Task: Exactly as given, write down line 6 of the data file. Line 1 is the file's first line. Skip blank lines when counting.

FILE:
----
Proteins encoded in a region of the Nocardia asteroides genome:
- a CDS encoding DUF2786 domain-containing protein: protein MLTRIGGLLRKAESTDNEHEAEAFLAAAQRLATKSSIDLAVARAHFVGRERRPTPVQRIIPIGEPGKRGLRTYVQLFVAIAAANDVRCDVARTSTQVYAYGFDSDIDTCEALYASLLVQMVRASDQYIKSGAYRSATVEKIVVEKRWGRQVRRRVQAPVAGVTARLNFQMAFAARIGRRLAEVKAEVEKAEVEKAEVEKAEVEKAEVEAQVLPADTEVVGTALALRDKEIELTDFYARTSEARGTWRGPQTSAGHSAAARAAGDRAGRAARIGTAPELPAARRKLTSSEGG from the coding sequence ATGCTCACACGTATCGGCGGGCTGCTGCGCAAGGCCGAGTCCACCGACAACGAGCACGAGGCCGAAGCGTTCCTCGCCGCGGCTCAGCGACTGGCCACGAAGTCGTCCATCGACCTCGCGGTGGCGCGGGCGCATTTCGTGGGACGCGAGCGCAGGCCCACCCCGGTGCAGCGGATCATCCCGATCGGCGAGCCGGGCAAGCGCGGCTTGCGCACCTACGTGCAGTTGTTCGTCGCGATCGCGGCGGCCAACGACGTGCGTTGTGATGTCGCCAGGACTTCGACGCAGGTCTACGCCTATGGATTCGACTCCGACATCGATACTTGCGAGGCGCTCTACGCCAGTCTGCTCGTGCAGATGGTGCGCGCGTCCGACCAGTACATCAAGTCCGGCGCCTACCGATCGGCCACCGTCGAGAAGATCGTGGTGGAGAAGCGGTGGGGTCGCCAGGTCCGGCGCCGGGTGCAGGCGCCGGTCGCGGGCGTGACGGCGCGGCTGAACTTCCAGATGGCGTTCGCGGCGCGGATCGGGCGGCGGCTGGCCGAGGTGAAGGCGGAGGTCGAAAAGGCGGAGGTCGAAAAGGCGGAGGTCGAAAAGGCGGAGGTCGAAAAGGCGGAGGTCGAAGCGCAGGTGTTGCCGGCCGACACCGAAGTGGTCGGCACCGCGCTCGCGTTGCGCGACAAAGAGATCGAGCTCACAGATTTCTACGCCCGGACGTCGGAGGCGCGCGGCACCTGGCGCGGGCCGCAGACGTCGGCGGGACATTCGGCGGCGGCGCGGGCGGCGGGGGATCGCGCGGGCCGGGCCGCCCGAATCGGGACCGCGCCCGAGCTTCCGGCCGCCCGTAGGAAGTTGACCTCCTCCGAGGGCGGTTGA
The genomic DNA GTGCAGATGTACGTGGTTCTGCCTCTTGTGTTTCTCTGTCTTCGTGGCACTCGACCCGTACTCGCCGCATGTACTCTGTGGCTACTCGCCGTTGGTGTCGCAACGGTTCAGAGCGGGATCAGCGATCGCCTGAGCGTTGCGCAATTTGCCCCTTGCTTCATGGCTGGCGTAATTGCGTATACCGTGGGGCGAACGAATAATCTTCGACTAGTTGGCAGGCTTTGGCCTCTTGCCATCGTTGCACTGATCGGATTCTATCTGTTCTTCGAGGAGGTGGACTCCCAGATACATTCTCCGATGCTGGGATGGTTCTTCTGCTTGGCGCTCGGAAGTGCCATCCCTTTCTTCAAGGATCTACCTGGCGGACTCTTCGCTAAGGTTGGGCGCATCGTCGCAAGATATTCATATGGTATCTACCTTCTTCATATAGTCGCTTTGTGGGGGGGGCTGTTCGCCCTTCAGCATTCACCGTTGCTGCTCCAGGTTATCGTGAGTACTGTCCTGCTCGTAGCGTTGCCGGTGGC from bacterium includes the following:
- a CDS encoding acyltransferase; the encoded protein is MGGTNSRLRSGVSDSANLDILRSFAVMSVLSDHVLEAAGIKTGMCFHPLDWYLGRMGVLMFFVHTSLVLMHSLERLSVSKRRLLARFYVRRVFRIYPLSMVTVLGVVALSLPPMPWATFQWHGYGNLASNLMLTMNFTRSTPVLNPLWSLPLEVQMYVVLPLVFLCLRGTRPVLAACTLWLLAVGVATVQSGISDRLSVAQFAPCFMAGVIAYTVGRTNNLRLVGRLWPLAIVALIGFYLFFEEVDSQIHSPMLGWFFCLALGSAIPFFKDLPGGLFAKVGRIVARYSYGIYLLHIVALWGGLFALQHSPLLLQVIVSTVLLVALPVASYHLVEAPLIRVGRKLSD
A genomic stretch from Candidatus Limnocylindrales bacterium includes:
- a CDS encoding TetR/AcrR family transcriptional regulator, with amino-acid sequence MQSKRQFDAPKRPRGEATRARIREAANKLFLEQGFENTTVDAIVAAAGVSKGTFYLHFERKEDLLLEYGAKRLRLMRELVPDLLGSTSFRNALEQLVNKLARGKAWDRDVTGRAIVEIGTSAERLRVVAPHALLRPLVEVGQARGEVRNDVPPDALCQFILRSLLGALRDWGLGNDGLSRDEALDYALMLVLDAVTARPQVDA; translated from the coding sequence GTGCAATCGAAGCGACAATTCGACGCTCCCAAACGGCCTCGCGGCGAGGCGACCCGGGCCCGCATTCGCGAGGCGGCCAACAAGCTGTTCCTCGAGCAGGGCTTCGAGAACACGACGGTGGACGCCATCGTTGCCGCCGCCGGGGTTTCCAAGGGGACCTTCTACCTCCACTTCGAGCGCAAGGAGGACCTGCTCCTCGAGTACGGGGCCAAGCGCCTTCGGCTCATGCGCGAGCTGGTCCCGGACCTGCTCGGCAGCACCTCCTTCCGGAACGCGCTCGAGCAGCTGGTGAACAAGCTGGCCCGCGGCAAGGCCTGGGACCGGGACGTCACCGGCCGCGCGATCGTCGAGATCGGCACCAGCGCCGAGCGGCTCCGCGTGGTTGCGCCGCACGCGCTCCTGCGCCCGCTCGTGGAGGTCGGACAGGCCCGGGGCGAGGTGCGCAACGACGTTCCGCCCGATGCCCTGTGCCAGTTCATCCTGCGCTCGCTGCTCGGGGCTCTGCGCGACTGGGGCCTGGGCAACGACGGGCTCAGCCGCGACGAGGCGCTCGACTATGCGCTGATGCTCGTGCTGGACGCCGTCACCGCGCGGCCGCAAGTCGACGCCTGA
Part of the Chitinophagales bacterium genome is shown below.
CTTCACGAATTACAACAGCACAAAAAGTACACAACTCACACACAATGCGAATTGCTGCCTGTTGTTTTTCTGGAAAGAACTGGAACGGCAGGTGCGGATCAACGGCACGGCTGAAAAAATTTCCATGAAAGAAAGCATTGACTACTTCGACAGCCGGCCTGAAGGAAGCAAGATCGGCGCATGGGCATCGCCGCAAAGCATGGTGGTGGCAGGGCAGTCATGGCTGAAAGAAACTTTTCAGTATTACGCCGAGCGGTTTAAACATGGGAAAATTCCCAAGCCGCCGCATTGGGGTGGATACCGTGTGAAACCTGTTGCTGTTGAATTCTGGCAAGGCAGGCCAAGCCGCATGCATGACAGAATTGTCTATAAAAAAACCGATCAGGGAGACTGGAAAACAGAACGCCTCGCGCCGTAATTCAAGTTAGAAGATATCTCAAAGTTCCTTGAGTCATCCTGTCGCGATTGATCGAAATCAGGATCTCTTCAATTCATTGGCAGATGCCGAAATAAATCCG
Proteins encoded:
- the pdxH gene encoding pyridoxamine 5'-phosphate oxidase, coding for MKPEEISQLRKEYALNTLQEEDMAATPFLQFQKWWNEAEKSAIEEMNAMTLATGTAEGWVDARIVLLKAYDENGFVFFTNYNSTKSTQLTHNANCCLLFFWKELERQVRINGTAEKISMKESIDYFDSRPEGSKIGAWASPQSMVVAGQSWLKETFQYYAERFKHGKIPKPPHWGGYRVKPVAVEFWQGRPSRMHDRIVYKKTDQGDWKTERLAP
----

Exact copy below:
- a CDS encoding TetR/AcrR family transcriptional regulator, with amino-acid sequence MQSKRQFDAPKRPRGEATRARIREAANKLFLEQGFENTTVDAIVAAAGVSKGTFYLHFERKEDLLLEYGAKRLRLMRELVPDLLGSTSFRNALEQLVNKLARGKAWDRDVTGRAIVEIGTSAERLRVVAPHALLRPLVEVGQARGEVRNDVPPDALCQFILRSLLGALRDWGLGNDGLSRDEALDYALMLVLDAVTARPQVDA; translated from the coding sequence GTGCAATCGAAGCGACAATTCGACGCTCCCAAACGGCCTCGCGGCGAGGCGACCCGGGCCCGCATTCGCGAGGCGGCCAACAAGCTGTTCCTCGAGCAGGGCTTCGAGAACACGACGGTGGACGCCATCGTTGCCGCCGCCGGGGTTTCCAAGGGGACCTTCTACCTCCACTTCGAGCGCAAGGAGGACCTGCTCCTCGAGTACGGGGCCAAGCGCCTTCGGCTCATGCGCGAGCTGGTCCCGGACCTGCTCGGCAGCACCTCCTTCCGGAACGCGCTCGAGCAGCTGGTGAACAAGCTGGCCCGCGGCAAGGCCTGGGACCGGGACGTCACCGGCCGCGCGATCGTCGAGATCGGCACCAGCGCCGAGCGGCTCCGCGTGGTTGCGCCGCACGCGCTCCTGCGCCCGCTCGTGGAGGTCGGACAGGCCCGGGGCGAGGTGCGCAACGACGTTCCGCCCGATGCCCTGTGCCAGTTCATCCTGCGCTCGCTGCTCGGGGCTCTGCGCGACTGGGGCCTGGGCAACGACGGGCTCAGCCGCGACGAGGCGCTCGACTATGCGCTGATGCTCGTGCTGGACGCCGTCACCGCGCGGCCGCAAGTCGACGCCTGA